1. Access the node features corresponding to the input nodes via data.node_features["feat"]. These features are already moved to the target device (CPU or GPU) by the data loader.

  2. Access the node labels corresponding to the output nodes via data.labels. These labels are already moved to the target device (CPU or GPU) by the data loader.

  3. Feed the list of MFGs and the input node features to the multilayer GNN and get the outputs.

  4. Compute the loss and backpropagate.

model = StochasticTwoLayerGCN(in_features, hidden_features, out_features)
model = model.to(device)
opt = torch.optim.Adam(model.parameters())

for data in dataloader:
    input_features = data.node_features["feat"]
    output_labels = data.labels
    output_predictions = model(data.blocks, input_features)
    loss = compute_loss(output_labels, output_predictions)
    opt.zero_grad()
    loss.backward()
    opt.step()

DGL provides an end-to-end stochastic training example GraphSAGE implementation.

For heterogeneous graphsΒΆ

Training a graph neural network for node classification on heterogeneous graph is similar.

For instance, we have previously seen how to train a 2-layer RGCN on full graph. The code for RGCN implementation on minibatch training looks very similar to that (with self-loops, non-linearity and basis decomposition removed for simplicity):

class StochasticTwoLayerRGCN(nn.Module):
    def __init__(self, in_feat, hidden_feat, out_feat, rel_names):
        super().__init__()
        self.conv1 = dglnn.HeteroGraphConv({
                rel : dglnn.GraphConv(in_feat, hidden_feat, norm='right')
                for rel in rel_names
            })
        self.conv2 = dglnn.HeteroGraphConv({
                rel : dglnn.GraphConv(hidden_feat, out_feat, norm='right')
                for rel in rel_names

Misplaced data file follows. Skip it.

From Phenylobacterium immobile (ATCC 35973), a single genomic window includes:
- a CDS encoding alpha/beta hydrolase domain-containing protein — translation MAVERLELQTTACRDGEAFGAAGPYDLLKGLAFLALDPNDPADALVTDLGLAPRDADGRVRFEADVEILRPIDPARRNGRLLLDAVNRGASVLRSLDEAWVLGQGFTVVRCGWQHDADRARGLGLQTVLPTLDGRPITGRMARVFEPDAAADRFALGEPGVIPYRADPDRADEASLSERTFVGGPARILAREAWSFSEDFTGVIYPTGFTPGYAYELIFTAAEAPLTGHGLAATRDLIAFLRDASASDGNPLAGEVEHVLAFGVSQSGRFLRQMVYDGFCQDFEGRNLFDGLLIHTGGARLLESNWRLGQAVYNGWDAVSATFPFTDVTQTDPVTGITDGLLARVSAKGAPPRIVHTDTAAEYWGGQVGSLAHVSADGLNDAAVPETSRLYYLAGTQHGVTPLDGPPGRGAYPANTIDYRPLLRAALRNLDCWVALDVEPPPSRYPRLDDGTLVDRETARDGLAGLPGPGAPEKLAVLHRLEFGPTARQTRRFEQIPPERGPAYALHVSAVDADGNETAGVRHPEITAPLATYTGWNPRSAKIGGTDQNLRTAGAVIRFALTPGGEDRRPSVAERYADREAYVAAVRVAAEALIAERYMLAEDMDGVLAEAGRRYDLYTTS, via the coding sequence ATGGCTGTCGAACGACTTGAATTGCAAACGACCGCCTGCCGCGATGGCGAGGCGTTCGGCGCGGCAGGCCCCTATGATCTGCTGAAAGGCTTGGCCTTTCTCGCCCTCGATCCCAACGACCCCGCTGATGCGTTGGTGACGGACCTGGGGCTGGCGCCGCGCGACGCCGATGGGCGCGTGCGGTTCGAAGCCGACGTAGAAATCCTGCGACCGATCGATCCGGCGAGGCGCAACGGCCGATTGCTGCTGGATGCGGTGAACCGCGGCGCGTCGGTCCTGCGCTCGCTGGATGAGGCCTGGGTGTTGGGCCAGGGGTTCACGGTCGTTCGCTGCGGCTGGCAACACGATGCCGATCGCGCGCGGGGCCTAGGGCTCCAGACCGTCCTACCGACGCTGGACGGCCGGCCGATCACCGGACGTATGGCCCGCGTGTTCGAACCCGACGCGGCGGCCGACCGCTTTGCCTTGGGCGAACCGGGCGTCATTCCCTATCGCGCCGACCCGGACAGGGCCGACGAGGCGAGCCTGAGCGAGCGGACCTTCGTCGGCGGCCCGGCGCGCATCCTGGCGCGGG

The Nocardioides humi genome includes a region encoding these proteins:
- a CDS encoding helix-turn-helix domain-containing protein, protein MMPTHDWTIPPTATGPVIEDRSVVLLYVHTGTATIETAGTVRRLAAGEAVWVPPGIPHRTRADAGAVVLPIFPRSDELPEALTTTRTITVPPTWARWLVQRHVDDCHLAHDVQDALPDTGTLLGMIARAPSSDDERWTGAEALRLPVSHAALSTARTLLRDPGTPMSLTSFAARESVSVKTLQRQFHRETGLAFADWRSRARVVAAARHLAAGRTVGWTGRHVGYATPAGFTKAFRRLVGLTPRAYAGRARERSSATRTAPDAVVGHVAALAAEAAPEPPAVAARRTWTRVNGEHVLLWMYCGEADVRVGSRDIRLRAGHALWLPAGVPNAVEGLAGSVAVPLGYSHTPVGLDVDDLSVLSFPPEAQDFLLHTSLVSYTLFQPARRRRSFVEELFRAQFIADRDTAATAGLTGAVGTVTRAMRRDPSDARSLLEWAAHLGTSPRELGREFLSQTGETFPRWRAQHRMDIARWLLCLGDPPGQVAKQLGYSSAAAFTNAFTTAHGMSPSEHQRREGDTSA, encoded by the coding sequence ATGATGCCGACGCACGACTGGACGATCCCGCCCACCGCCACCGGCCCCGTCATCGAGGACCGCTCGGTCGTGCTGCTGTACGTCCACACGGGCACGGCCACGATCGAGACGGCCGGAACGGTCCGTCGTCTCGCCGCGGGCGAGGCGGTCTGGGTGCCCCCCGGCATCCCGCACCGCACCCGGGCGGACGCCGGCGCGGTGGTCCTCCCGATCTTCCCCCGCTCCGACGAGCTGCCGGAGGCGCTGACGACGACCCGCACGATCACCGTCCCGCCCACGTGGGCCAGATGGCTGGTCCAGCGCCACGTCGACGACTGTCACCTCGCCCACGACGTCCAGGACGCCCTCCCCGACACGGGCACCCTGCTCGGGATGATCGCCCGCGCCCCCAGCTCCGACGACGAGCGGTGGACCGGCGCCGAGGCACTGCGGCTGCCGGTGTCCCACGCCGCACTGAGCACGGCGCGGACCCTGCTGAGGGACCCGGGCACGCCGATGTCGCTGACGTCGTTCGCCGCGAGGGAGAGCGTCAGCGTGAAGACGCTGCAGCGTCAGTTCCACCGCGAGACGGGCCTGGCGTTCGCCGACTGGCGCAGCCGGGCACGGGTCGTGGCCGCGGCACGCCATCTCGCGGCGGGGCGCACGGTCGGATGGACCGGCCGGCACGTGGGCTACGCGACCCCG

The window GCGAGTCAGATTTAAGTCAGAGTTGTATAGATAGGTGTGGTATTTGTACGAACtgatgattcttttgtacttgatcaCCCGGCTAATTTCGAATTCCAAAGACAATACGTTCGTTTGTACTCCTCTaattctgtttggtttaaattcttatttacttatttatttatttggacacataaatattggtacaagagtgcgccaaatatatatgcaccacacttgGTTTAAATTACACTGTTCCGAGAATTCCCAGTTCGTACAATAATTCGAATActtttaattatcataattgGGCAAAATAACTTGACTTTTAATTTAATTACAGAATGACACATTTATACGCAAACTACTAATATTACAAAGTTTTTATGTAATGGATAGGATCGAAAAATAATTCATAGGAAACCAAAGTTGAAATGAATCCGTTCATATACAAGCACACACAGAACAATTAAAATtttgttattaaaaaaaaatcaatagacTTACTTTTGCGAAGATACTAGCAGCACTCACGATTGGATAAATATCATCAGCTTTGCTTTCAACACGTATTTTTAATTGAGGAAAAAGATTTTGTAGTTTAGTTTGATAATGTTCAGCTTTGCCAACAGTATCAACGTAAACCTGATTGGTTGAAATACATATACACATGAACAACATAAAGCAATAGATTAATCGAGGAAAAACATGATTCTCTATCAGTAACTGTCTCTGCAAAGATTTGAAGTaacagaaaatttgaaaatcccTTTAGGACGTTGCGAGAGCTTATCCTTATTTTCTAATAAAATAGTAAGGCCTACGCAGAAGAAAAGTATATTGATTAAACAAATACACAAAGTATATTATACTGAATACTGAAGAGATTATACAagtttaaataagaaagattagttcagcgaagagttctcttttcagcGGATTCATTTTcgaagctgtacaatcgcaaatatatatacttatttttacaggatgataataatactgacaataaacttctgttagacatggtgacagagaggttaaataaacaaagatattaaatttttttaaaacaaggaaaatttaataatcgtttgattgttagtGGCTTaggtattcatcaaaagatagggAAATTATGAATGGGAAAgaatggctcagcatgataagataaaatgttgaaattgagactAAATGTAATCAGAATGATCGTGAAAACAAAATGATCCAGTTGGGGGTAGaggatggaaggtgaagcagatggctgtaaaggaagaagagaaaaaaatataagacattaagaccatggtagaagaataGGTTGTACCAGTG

})

    def forward(self, blocks, x):
        x = self.conv1(blocks[0], x)
        x = self.conv2(blocks[1], x)
        return x

The samplers provided by DGL also support heterogeneous graphs. For example, one can still use the provided NeighborSampler class and DataLoader class for stochastic training. The only difference is that the itemset is now an instance of ItemSetDict which is a dictionary of node types to node IDs.

device = torch.device('cuda' if torch.cuda.is_available() else 'cpu')
dataset = gb.BuiltinDataset("ogbn-mag").load()
g = dataset.graph
feature = dataset.feature
train_set = dataset.tasks[0].train_set
datapipe = gb.ItemSampler(train_set, batch_size=1024, shuffle=True)
datapipe = datapipe.sample_neighbor(g, [10, 10]) # 2 layers.
# Or equivalently:
# datapipe = gb.NeighborSampler(datapipe, g, [10, 10])
# For heterogeneous graphs, we need to specify the node feature keys
# for each node type.
datapipe = datapipe.fetch_feature(
    feature, node_feature_keys={"author": ["feat"], "paper": ["feat"]}
)
datapipe = datapipe.copy_to(device)
dataloader = gb.DataLoader(datapipe)

The training loop is almost the same as that of homogeneous graphs, except for the implementation of compute_loss that will take in two dictionaries of node types and predictions here.

model = StochasticTwoLayerRGCN(in_features, hidden_features, out_features, etypes)
model = model.to(device)
opt = torch.optim.Adam(model.parameters())

for data in dataloader:
    # For heterogeneous graphs, we need to specify the node types and
    # feature name when accessing the node features. So does the labels.
    input_features = {
        "author": data.node_features[("author", "feat")],
        "paper": data.node_features[("paper", "feat")]
    }
    output_labels = data.labels["paper"]
    output_predictions = model(data.blocks, input_features)
    loss = compute_loss(output_labels, output_predictions)
    opt.zero_grad()
    loss.backward()
    opt.step()

DGL provides an end-to-end stochastic training example RGCN implementation.